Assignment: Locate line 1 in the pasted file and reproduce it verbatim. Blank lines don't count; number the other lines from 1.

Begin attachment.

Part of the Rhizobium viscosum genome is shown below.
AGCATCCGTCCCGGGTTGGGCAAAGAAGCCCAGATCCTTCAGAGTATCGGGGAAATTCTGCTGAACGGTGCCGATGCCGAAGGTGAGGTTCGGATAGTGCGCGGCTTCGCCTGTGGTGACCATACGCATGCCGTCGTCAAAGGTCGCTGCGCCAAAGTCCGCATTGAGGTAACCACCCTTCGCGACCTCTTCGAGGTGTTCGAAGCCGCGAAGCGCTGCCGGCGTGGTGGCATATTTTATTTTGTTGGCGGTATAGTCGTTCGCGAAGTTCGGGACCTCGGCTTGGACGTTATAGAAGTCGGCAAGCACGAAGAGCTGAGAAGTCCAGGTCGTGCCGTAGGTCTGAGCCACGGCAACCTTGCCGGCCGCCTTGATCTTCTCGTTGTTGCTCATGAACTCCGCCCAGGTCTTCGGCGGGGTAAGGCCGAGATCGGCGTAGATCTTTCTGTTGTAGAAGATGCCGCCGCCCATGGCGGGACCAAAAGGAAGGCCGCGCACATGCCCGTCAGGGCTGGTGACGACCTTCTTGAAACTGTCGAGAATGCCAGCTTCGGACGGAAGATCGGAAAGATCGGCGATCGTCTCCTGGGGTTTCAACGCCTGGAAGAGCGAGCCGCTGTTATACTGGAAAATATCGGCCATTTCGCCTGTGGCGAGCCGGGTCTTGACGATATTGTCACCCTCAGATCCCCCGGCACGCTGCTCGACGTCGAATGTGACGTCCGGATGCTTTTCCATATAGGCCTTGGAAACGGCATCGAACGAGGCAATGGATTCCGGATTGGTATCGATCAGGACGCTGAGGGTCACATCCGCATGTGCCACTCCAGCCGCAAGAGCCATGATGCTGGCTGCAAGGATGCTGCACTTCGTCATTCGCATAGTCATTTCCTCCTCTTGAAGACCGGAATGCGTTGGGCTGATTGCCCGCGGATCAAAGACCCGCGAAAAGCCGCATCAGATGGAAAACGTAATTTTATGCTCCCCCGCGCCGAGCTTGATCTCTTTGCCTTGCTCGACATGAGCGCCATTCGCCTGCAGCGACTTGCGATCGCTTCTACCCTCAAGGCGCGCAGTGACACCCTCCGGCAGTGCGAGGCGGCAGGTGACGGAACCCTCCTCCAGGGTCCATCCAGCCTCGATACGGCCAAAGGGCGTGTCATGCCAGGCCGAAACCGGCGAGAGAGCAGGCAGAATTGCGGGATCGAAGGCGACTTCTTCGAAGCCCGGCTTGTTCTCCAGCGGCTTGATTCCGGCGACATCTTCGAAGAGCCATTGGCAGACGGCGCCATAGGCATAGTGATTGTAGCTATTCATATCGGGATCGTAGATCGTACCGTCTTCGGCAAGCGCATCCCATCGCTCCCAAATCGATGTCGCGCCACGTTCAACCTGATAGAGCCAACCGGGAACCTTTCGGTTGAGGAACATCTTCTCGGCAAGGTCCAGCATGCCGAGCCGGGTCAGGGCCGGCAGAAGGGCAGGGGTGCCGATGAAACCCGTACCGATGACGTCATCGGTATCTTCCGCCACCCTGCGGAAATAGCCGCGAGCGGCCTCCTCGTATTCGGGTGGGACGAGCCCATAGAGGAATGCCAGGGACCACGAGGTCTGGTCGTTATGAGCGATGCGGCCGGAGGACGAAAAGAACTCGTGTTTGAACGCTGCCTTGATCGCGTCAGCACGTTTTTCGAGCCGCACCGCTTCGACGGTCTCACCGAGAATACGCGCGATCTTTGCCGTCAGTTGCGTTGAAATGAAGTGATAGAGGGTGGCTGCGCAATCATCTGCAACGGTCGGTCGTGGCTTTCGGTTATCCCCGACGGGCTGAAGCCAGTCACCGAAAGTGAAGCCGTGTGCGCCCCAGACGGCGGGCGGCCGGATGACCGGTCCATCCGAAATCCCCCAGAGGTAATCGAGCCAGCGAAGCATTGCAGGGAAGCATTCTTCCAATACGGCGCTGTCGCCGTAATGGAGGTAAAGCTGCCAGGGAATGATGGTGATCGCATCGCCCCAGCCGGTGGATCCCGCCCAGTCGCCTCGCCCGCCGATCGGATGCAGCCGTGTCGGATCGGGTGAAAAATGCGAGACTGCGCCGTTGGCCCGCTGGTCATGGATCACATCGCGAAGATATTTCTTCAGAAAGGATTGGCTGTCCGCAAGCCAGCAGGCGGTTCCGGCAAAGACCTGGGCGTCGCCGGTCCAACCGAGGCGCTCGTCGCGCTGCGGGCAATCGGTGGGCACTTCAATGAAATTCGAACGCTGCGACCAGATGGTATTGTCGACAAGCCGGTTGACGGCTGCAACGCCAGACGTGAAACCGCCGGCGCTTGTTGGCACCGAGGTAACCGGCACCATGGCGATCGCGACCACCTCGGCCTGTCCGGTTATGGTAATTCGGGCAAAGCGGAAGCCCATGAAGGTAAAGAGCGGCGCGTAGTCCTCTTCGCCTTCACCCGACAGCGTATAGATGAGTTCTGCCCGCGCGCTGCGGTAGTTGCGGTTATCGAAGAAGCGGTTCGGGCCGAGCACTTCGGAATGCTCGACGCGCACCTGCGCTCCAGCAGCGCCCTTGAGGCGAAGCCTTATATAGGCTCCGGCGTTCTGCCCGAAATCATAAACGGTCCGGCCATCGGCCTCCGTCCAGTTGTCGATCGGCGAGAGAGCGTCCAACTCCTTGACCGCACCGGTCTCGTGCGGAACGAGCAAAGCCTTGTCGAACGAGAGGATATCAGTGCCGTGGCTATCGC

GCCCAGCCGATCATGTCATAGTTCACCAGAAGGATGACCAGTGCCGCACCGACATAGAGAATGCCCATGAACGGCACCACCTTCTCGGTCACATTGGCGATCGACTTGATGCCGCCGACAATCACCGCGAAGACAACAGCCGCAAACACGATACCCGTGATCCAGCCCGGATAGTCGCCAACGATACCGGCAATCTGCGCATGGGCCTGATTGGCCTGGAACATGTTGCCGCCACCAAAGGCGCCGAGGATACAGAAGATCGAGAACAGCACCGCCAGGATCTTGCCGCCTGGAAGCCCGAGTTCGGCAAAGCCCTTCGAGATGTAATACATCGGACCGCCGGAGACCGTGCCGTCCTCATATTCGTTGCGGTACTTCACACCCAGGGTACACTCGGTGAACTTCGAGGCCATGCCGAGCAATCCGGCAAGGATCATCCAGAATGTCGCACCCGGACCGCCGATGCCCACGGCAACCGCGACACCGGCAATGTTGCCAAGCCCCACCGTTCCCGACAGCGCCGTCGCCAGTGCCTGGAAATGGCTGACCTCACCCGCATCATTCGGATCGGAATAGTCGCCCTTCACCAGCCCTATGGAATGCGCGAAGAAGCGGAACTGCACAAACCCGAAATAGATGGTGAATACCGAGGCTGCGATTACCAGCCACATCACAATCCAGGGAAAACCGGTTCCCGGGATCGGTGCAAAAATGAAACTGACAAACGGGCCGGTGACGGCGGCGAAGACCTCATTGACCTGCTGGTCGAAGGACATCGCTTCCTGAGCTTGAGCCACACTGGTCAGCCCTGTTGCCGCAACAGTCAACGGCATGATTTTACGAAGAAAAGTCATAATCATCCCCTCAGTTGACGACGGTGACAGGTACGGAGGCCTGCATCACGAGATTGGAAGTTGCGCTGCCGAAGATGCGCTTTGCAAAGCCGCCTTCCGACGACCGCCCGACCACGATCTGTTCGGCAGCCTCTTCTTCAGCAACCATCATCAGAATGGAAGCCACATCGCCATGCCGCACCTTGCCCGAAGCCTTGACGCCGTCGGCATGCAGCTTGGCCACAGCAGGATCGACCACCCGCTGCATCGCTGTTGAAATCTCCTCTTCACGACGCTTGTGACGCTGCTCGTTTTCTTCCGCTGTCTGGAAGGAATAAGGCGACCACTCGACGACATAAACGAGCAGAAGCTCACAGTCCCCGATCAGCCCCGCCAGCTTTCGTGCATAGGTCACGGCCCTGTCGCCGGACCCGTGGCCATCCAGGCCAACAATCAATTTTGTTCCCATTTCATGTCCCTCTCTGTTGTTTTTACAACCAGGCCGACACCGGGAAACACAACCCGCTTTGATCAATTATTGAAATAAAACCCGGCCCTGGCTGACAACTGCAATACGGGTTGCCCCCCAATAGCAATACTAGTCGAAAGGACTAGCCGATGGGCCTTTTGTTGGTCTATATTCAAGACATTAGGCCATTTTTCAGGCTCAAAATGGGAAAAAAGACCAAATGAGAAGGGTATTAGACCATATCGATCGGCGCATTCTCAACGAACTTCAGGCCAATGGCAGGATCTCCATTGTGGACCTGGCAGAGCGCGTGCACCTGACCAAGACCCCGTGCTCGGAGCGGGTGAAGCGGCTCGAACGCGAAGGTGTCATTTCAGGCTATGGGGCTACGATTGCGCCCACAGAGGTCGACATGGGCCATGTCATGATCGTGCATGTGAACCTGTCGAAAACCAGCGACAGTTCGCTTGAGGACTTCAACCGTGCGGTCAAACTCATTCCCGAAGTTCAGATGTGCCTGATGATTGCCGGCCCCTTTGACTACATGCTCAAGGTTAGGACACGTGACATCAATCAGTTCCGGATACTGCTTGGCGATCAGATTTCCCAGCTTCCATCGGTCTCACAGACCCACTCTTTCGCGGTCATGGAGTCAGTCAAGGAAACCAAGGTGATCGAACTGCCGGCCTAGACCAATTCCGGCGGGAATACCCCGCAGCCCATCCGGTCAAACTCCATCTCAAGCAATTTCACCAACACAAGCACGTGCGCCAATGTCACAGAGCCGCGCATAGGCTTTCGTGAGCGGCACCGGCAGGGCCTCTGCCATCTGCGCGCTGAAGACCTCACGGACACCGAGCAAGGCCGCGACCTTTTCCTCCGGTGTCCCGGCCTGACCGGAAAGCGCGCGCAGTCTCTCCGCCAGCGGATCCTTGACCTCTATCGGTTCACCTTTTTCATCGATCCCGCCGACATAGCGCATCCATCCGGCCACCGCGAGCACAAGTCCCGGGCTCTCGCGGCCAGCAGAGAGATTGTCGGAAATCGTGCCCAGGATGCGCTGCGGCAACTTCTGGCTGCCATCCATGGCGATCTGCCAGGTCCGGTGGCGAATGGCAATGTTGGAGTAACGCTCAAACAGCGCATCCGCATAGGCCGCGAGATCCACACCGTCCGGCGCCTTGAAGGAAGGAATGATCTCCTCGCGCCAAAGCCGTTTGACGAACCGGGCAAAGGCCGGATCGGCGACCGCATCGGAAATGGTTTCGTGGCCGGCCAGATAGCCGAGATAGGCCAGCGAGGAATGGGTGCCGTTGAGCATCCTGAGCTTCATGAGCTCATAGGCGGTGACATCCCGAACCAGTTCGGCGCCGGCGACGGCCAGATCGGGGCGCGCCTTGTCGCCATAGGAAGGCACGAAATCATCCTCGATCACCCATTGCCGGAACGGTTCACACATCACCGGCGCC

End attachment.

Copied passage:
Part of the Rhizobium viscosum genome is shown below.